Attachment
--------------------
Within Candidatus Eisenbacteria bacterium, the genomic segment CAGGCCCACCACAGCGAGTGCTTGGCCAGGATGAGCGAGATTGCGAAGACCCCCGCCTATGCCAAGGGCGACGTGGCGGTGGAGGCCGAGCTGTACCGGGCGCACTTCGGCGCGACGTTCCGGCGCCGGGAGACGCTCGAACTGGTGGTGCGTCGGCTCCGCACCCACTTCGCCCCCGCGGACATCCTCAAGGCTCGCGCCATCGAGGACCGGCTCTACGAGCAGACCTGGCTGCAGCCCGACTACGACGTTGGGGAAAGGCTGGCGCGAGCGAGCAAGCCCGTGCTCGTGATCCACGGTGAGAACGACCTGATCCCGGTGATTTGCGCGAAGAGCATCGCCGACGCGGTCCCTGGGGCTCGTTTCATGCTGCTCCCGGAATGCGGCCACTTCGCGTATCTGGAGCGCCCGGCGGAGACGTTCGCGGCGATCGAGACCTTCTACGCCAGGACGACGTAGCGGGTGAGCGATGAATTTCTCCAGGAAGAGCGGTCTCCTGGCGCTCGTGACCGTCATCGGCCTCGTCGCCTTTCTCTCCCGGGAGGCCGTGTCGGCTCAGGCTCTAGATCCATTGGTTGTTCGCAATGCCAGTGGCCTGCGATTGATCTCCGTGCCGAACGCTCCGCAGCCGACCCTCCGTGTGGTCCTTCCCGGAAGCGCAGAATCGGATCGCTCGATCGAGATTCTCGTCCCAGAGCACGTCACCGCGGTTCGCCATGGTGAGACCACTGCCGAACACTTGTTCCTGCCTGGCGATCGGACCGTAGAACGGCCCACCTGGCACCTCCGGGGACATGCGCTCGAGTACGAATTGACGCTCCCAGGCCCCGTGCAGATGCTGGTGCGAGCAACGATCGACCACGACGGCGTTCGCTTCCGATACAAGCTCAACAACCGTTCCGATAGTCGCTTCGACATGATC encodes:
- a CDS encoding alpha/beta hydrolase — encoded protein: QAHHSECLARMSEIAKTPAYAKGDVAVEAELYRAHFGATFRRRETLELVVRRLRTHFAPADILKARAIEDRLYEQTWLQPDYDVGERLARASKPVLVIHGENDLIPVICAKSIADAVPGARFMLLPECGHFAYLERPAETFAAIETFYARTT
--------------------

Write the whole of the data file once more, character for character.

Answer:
Within Candidatus Eisenbacteria bacterium, the genomic segment CAGGCCCACCACAGCGAGTGCTTGGCCAGGATGAGCGAGATTGCGAAGACCCCCGCCTATGCCAAGGGCGACGTGGCGGTGGAGGCCGAGCTGTACCGGGCGCACTTCGGCGCGACGTTCCGGCGCCGGGAGACGCTCGAACTGGTGGTGCGTCGGCTCCGCACCCACTTCGCCCCCGCGGACATCCTCAAGGCTCGCGCCATCGAGGACCGGCTCTACGAGCAGACCTGGCTGCAGCCCGACTACGACGTTGGGGAAAGGCTGGCGCGAGCGAGCAAGCCCGTGCTCGTGATCCACGGTGAGAACGACCTGATCCCGGTGATTTGCGCGAAGAGCATCGCCGACGCGGTCCCTGGGGCTCGTTTCATGCTGCTCCCGGAATGCGGCCACTTCGCGTATCTGGAGCGCCCGGCGGAGACGTTCGCGGCGATCGAGACCTTCTACGCCAGGACGACGTAGCGGGTGAGCGATGAATTTCTCCAGGAAGAGCGGTCTCCTGGCGCTCGTGACCGTCATCGGCCTCGTCGCCTTTCTCTCCCGGGAGGCCGTGTCGGCTCAGGCTCTAGATCCATTGGTTGTTCGCAATGCCAGTGGCCTGCGATTGATCTCCGTGCCGAACGCTCCGCAGCCGACCCTCCGTGTGGTCCTTCCCGGAAGCGCAGAATCGGATCGCTCGATCGAGATTCTCGTCCCAGAGCACGTCACCGCGGTTCGCCATGGTGAGACCACTGCCGAACACTTGTTCCTGCCTGGCGATCGGACCGTAGAACGGCCCACCTGGCACCTCCGGGGACATGCGCTCGAGTACGAATTGACGCTCCCAGGCCCCGTGCAGATGCTGGTGCGAGCAACGATCGACCACGACGGCGTTCGCTTCCGATACAAGCTCAACAACCGTTCCGATAGTCGCTTCGACATGATC encodes:
- a CDS encoding alpha/beta hydrolase — encoded protein: QAHHSECLARMSEIAKTPAYAKGDVAVEAELYRAHFGATFRRRETLELVVRRLRTHFAPADILKARAIEDRLYEQTWLQPDYDVGERLARASKPVLVIHGENDLIPVICAKSIADAVPGARFMLLPECGHFAYLERPAETFAAIETFYARTT